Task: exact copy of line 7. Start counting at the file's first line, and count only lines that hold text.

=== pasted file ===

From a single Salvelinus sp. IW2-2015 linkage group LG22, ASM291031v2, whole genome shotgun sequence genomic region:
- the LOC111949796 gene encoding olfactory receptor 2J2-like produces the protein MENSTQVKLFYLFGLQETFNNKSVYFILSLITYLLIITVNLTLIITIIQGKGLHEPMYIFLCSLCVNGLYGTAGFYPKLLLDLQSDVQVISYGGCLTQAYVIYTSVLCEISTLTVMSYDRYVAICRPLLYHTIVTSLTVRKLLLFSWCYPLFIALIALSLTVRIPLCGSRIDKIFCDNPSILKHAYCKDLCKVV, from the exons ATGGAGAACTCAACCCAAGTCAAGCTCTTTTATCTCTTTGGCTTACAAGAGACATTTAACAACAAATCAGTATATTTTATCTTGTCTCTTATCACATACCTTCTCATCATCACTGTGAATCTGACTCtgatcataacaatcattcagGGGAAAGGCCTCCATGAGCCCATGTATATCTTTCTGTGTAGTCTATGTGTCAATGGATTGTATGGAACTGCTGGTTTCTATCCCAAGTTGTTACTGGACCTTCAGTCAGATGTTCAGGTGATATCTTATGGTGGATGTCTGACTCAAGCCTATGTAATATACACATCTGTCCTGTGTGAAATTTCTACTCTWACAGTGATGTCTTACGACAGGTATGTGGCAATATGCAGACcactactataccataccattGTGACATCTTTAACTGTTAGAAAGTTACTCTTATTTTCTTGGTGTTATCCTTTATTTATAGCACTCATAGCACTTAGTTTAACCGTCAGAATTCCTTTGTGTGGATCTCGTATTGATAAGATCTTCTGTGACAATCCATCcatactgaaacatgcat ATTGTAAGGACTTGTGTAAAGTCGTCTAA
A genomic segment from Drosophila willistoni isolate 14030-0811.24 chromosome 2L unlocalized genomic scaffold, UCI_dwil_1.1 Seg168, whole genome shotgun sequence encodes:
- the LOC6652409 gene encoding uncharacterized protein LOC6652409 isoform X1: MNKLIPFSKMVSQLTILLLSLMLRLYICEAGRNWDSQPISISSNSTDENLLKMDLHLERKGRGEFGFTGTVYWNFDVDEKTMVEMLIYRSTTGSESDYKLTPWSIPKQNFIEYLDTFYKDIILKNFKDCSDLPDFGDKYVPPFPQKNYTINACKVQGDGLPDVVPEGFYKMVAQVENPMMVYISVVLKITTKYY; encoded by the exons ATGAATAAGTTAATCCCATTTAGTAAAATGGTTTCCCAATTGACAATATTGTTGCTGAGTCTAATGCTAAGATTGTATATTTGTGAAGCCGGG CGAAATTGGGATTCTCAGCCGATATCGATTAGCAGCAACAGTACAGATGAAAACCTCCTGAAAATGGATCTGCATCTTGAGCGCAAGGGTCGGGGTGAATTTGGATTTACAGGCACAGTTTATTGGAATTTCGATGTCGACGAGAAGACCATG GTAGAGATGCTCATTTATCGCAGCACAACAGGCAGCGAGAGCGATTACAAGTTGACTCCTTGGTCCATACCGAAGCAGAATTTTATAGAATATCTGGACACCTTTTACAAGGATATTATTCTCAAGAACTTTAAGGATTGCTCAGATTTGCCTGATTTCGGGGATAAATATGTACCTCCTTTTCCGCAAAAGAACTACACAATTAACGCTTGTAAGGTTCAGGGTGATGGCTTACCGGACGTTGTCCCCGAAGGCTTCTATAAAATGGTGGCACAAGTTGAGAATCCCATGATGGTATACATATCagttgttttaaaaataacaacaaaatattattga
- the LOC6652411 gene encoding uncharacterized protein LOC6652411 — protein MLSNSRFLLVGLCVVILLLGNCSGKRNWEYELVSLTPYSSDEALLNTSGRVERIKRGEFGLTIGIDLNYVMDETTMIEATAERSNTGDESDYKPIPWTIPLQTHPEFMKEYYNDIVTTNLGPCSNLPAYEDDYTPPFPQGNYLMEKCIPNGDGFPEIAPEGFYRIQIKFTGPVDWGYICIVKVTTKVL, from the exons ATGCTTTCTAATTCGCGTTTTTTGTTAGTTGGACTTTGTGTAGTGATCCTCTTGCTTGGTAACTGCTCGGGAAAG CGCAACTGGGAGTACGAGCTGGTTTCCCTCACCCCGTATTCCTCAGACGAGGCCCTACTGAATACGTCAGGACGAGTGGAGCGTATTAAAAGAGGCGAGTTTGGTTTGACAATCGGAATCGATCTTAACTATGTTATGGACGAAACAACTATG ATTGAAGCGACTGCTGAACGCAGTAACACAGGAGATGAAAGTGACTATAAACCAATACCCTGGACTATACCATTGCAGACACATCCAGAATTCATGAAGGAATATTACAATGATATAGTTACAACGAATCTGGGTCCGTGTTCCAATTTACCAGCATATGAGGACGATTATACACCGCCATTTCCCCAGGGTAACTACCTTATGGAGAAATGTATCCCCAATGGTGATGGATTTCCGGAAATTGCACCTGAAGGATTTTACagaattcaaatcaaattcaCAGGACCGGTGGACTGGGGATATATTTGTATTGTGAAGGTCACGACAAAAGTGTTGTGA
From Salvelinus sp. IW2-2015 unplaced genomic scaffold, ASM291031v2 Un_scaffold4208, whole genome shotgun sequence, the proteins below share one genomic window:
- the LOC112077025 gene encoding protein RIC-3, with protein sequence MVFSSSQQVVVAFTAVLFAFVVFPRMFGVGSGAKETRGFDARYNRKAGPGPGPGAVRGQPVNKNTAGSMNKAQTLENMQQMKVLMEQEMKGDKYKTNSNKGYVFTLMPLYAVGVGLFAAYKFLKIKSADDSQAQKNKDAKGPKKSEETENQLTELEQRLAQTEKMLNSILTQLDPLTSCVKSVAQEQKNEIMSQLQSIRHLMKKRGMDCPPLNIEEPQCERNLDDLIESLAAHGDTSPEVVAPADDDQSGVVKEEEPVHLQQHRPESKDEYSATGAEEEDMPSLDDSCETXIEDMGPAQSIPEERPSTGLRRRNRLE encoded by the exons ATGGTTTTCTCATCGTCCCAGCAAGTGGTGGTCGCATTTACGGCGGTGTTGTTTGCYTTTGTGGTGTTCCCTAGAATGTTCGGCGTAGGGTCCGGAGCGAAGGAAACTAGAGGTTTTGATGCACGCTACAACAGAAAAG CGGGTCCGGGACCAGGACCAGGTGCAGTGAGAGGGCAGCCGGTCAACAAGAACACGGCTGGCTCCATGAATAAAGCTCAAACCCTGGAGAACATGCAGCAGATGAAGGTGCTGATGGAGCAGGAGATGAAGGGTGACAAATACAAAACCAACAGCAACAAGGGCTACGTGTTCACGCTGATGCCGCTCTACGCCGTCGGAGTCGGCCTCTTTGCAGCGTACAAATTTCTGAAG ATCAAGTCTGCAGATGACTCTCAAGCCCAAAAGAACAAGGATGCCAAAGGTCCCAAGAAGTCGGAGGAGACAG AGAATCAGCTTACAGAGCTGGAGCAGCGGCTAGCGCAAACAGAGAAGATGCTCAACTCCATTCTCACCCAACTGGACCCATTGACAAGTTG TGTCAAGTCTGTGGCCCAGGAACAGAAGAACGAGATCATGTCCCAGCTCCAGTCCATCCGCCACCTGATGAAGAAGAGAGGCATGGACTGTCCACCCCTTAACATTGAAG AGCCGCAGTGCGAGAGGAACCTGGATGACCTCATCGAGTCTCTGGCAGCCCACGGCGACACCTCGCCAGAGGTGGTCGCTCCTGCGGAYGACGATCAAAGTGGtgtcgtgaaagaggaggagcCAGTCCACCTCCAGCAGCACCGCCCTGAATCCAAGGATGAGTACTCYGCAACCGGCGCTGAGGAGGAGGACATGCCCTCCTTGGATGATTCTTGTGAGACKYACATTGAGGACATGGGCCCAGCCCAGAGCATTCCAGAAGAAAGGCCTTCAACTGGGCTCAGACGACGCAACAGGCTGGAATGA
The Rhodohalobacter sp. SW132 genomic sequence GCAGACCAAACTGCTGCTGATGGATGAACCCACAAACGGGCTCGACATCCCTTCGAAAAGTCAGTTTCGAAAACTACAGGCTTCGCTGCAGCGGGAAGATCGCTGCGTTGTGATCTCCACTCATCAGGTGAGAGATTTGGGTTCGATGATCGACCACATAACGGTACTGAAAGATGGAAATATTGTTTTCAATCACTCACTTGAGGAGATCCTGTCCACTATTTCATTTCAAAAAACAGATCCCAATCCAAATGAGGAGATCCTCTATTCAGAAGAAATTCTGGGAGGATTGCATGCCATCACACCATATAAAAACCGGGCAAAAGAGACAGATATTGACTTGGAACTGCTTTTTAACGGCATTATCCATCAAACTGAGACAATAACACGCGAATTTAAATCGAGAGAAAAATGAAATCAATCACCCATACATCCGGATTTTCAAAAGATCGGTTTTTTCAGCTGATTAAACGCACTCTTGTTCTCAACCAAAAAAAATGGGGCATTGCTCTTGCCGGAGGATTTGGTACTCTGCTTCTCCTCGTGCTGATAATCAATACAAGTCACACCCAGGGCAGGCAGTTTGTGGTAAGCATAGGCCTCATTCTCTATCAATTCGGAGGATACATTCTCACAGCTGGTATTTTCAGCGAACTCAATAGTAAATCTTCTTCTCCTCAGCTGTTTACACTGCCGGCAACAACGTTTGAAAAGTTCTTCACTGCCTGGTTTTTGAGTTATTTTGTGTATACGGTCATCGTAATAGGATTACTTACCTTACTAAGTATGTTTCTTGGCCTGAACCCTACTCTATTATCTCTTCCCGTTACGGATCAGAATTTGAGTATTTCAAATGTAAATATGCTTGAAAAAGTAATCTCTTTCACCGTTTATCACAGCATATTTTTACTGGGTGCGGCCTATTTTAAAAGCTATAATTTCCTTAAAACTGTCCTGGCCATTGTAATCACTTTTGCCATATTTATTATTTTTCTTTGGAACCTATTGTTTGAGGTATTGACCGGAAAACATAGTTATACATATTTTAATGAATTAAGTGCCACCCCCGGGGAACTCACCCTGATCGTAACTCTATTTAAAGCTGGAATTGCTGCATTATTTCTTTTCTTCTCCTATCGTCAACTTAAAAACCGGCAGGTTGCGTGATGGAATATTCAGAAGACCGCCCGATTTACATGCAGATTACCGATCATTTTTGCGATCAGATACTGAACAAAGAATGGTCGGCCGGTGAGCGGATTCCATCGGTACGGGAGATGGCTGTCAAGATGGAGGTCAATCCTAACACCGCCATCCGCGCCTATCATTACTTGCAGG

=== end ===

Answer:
- the LOC112077025 gene encoding protein RIC-3, with protein sequence MVFSSSQQVVVAFTAVLFAFVVFPRMFGVGSGAKETRGFDARYNRKAGPGPGPGAVRGQPVNKNTAGSMNKAQTLENMQQMKVLMEQEMKGDKYKTNSNKGYVFTLMPLYAVGVGLFAAYKFLKIKSADDSQAQKNKDAKGPKKSEETENQLTELEQRLAQTEKMLNSILTQLDPLTSCVKSVAQEQKNEIMSQLQSIRHLMKKRGMDCPPLNIEEPQCERNLDDLIESLAAHGDTSPEVVAPADDDQSGVVKEEEPVHLQQHRPESKDEYSATGAEEEDMPSLDDSCETXIEDMGPAQSIPEERPSTGLRRRNRLE encoded by the exons ATGGTTTTCTCATCGTCCCAGCAAGTGGTGGTCGCATTTACGGCGGTGTTGTTTGCYTTTGTGGTGTTCCCTAGAATGTTCGGCGTAGGGTCCGGAGCGAAGGAAACTAGAGGTTTTGATGCACGCTACAACAGAAAAG CGGGTCCGGGACCAGGACCAGGTGCAGTGAGAGGGCAGCCGGTCAACAAGAACACGGCTGGCTCCATGAATAAAGCTCAAACCCTGGAGAACATGCAGCAGATGAAGGTGCTGATGGAGCAGGAGATGAAGGGTGACAAATACAAAACCAACAGCAACAAGGGCTACGTGTTCACGCTGATGCCGCTCTACGCCGTCGGAGTCGGCCTCTTTGCAGCGTACAAATTTCTGAAG ATCAAGTCTGCAGATGACTCTCAAGCCCAAAAGAACAAGGATGCCAAAGGTCCCAAGAAGTCGGAGGAGACAG AGAATCAGCTTACAGAGCTGGAGCAGCGGCTAGCGCAAACAGAGAAGATGCTCAACTCCATTCTCACCCAACTGGACCCATTGACAAGTTG TGTCAAGTCTGTGGCCCAGGAACAGAAGAACGAGATCATGTCCCAGCTCCAGTCCATCCGCCACCTGATGAAGAAGAGAGGCATGGACTGTCCACCCCTTAACATTGAAG AGCCGCAGTGCGAGAGGAACCTGGATGACCTCATCGAGTCTCTGGCAGCCCACGGCGACACCTCGCCAGAGGTGGTCGCTCCTGCGGAYGACGATCAAAGTGGtgtcgtgaaagaggaggagcCAGTCCACCTCCAGCAGCACCGCCCTGAATCCAAGGATGAGTACTCYGCAACCGGCGCTGAGGAGGAGGACATGCCCTCCTTGGATGATTCTTGTGAGACKYACATTGAGGACATGGGCCCAGCCCAGAGCATTCCAGAAGAAAGGCCTTCAACTGGGCTCAGACGACGCAACAGGCTGGAATGA